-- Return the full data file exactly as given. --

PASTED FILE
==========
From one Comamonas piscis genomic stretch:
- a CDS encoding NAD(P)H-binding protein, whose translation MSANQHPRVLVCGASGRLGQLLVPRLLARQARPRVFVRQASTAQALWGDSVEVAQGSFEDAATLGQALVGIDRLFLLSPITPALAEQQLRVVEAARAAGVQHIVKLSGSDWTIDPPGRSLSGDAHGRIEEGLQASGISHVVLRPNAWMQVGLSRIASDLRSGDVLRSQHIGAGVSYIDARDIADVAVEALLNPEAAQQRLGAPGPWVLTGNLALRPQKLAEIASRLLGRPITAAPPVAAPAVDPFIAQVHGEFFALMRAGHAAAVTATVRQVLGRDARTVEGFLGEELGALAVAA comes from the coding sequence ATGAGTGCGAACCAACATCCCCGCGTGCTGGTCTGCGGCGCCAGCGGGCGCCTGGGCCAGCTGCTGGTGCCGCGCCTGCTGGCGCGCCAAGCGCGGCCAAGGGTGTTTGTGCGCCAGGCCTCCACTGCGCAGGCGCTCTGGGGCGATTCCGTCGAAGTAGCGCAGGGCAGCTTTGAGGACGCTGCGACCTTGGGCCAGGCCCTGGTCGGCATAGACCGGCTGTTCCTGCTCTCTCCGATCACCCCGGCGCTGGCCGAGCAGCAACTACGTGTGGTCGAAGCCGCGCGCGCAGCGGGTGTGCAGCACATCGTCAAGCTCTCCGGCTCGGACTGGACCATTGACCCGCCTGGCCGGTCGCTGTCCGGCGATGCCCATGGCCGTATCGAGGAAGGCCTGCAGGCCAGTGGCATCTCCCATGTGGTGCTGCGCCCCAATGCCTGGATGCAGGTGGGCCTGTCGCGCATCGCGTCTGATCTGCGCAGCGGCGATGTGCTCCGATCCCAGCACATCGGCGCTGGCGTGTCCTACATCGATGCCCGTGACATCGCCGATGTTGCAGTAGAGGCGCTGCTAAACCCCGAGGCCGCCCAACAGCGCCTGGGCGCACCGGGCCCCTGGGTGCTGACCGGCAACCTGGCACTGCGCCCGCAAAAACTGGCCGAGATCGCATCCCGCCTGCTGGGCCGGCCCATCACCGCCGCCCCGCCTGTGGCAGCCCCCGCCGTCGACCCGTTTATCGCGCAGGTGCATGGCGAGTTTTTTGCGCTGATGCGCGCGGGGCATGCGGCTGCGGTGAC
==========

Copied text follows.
From one Comamonas piscis genomic stretch:
- a CDS encoding NAD(P)H-binding protein, whose translation MSANQHPRVLVCGASGRLGQLLVPRLLARQARPRVFVRQASTAQALWGDSVEVAQGSFEDAATLGQALVGIDRLFLLSPITPALAEQQLRVVEAARAAGVQHIVKLSGSDWTIDPPGRSLSGDAHGRIEEGLQASGISHVVLRPNAWMQVGLSRIASDLRSGDVLRSQHIGAGVSYIDARDIADVAVEALLNPEAAQQRLGAPGPWVLTGNLALRPQKLAEIASRLLGRPITAAPPVAAPAVDPFIAQVHGEFFALMRAGHAAAVTATVRQVLGRDARTVEGFLGEELGALAVAA comes from the coding sequence ATGAGTGCGAACCAACATCCCCGCGTGCTGGTCTGCGGCGCCAGCGGGCGCCTGGGCCAGCTGCTGGTGCCGCGCCTGCTGGCGCGCCAAGCGCGGCCAAGGGTGTTTGTGCGCCAGGCCTCCACTGCGCAGGCGCTCTGGGGCGATTCCGTCGAAGTAGCGCAGGGCAGCTTTGAGGACGCTGCGACCTTGGGCCAGGCCCTGGTCGGCATAGACCGGCTGTTCCTGCTCTCTCCGATCACCCCGGCGCTGGCCGAGCAGCAACTACGTGTGGTCGAAGCCGCGCGCGCAGCGGGTGTGCAGCACATCGTCAAGCTCTCCGGCTCGGACTGGACCATTGACCCGCCTGGCCGGTCGCTGTCCGGCGATGCCCATGGCCGTATCGAGGAAGGCCTGCAGGCCAGTGGCATCTCCCATGTGGTGCTGCGCCCCAATGCCTGGATGCAGGTGGGCCTGTCGCGCATCGCGTCTGATCTGCGCAGCGGCGATGTGCTCCGATCCCAGCACATCGGCGCTGGCGTGTCCTACATCGATGCCCGTGACATCGCCGATGTTGCAGTAGAGGCGCTGCTAAACCCCGAGGCCGCCCAACAGCGCCTGGGCGCACCGGGCCCCTGGGTGCTGACCGGCAACCTGGCACTGCGCCCGCAAAAACTGGCCGAGATCGCATCCCGCCTGCTGGGCCGGCCCATCACCGCCGCCCCGCCTGTGGCAGCCCCCGCCGTCGACCCGTTTATCGCGCAGGTGCATGGCGAGTTTTTTGCGCTGATGCGCGCGGGGCATGCGGCTGCGGTGAC